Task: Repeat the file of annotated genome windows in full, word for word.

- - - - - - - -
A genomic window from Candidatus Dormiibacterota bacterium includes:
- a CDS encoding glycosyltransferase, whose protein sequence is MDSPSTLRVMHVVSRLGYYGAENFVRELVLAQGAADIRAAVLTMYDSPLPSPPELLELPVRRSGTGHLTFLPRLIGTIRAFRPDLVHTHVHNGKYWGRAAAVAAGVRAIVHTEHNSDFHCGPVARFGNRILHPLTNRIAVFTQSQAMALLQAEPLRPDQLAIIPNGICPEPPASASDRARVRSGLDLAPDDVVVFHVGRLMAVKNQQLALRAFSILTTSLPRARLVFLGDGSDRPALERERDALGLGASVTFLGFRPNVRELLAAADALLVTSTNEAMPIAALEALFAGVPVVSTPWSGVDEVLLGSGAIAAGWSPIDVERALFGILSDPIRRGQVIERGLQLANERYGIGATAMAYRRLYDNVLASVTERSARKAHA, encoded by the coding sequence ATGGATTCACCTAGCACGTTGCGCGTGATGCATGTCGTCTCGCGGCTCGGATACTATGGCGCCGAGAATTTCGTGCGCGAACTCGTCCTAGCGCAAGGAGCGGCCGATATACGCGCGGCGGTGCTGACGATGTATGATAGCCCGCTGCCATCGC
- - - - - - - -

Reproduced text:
A genomic window from Candidatus Dormiibacterota bacterium includes:
- a CDS encoding glycosyltransferase, whose protein sequence is MDSPSTLRVMHVVSRLGYYGAENFVRELVLAQGAADIRAAVLTMYDSPLPSPPELLELPVRRSGTGHLTFLPRLIGTIRAFRPDLVHTHVHNGKYWGRAAAVAAGVRAIVHTEHNSDFHCGPVARFGNRILHPLTNRIAVFTQSQAMALLQAEPLRPDQLAIIPNGICPEPPASASDRARVRSGLDLAPDDVVVFHVGRLMAVKNQQLALRAFSILTTSLPRARLVFLGDGSDRPALERERDALGLGASVTFLGFRPNVRELLAAADALLVTSTNEAMPIAALEALFAGVPVVSTPWSGVDEVLLGSGAIAAGWSPIDVERALFGILSDPIRRGQVIERGLQLANERYGIGATAMAYRRLYDNVLASVTERSARKAHA, encoded by the coding sequence ATGGATTCACCTAGCACGTTGCGCGTGATGCATGTCGTCTCGCGGCTCGGATACTATGGCGCCGAGAATTTCGTGCGCGAACTCGTCCTAGCGCAAGGAGCGGCCGATATACGCGCGGCGGTGCTGACGATGTATGATAGCCCGCTGCCATCGC